BEIRUT -- Lebanon’s new government raised the price of fuel on Wednesday by 16%, the second time in five days, part of a gradual lifting of subsidies in the crisis-struck country.
The new hike brings the price of fuel, in short supply, closer to black market rates and comes after warnings from Lebanon’s central bank that it can no longer continue to subsidize fuel purchases that have drained its foreign reserves. The ministry of energy announced the new prices in a statement.
The new government, confirmed by parliament this week, said lifting subsidies — which account for billions of dollars — would be among its priorities.
Lebanon has been experiencing a crippling economic and financial crisis, which the World Bank has described as one of the worst in the world in the last 150 years.
The country descended into financial chaos and impoverishment as the crisis unfolded in late 2019. The small country of 6 million, including Syrian refugees, has been grappling with shortages of fuel, medicine and basic goods as foreign reserves dwindle and the economy contracts. The national currency has been in free fall, losing more than 90% of its value.
Since then, the import-dependent Lebanon's currency has multiple exchange rates, including ones set to organize imports. The Central Bank said last month it will start extending credit to fuel importers at the market rate, effectively signaling the end of subsidies.
The government’s priority is to restart negotiations with the International Monetary Fund for a recovery package. Talks with the former government failed after disagreement over the scope of the problem. Lebanon defaulted on its foreign debt for the first time in March 2020.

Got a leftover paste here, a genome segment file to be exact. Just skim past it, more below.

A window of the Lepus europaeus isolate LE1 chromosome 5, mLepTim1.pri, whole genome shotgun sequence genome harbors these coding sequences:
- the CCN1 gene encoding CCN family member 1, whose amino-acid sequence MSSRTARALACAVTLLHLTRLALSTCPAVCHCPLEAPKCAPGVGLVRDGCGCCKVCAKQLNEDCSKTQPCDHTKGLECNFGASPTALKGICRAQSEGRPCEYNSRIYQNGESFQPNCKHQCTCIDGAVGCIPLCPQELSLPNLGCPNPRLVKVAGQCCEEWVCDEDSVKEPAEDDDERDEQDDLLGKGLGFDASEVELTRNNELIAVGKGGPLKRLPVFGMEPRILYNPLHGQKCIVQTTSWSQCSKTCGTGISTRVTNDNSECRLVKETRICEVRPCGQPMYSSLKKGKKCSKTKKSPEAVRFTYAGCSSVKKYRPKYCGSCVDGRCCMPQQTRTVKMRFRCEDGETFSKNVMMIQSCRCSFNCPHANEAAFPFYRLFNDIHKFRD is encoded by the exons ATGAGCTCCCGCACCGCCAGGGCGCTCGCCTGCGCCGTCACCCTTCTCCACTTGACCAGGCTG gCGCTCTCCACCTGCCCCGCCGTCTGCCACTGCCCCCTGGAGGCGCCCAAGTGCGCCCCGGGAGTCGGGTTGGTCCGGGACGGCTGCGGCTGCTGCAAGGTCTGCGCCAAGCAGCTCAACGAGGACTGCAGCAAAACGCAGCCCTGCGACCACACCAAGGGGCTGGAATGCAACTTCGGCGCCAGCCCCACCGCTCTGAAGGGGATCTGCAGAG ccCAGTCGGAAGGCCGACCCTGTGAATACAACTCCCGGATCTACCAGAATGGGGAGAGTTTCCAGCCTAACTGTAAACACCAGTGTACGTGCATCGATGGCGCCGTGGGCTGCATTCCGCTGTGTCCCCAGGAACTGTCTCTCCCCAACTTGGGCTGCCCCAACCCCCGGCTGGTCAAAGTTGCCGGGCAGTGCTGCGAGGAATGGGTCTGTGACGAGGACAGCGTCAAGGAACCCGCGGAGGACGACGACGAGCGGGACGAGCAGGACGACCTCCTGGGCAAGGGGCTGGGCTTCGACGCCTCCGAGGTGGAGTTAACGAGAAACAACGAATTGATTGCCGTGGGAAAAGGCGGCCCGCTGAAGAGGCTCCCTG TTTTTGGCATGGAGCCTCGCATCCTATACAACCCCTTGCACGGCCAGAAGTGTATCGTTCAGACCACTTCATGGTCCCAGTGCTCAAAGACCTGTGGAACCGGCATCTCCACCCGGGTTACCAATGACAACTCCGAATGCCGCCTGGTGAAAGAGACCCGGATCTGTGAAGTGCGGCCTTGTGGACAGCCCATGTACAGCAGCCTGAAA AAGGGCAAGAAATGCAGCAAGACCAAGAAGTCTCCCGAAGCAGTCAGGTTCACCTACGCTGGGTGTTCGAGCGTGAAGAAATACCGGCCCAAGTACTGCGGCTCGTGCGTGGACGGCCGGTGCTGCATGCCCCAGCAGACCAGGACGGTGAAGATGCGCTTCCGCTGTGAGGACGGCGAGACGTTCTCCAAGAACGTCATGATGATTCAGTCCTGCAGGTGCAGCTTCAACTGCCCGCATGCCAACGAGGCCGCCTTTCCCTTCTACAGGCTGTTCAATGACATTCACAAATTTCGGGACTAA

It is not immediately clear if this is the final price increase before subsidies are totally lifted.
Following Wednesday’s gas price hikes, people will have to pay some ten times more for fuel compared to pre-crisis rates. A common unit of measurement — 20 liters — of 95-octane gasoline now costs 202,400 — about $14.45.
The Lebanese currency, pegged for 30 years to the dollar at 1,500 Lebanese pounds for $1, has been hovering at around ten times that rate in the black market. It traded at around 15,400 Lebanese pounds on Wednesday.
With prices rising so steeply, many pumps simply could not handle the new five-digit figures on their screens, and displayed “fail” messages. Several stations shut down while seeking a solution to the dilemma.
Long queues outside gas stations have often descended into chaos or violence and caused major traffic jams. Gas stations ration the amount of gasoline they distribute. Prices of diesel for local power generation — necessity as national supply is almost non-existent — have also increased more than tenfold. It is thus nearly impossible for many families to secure electricity for their homes. Many businesses have had to shut down.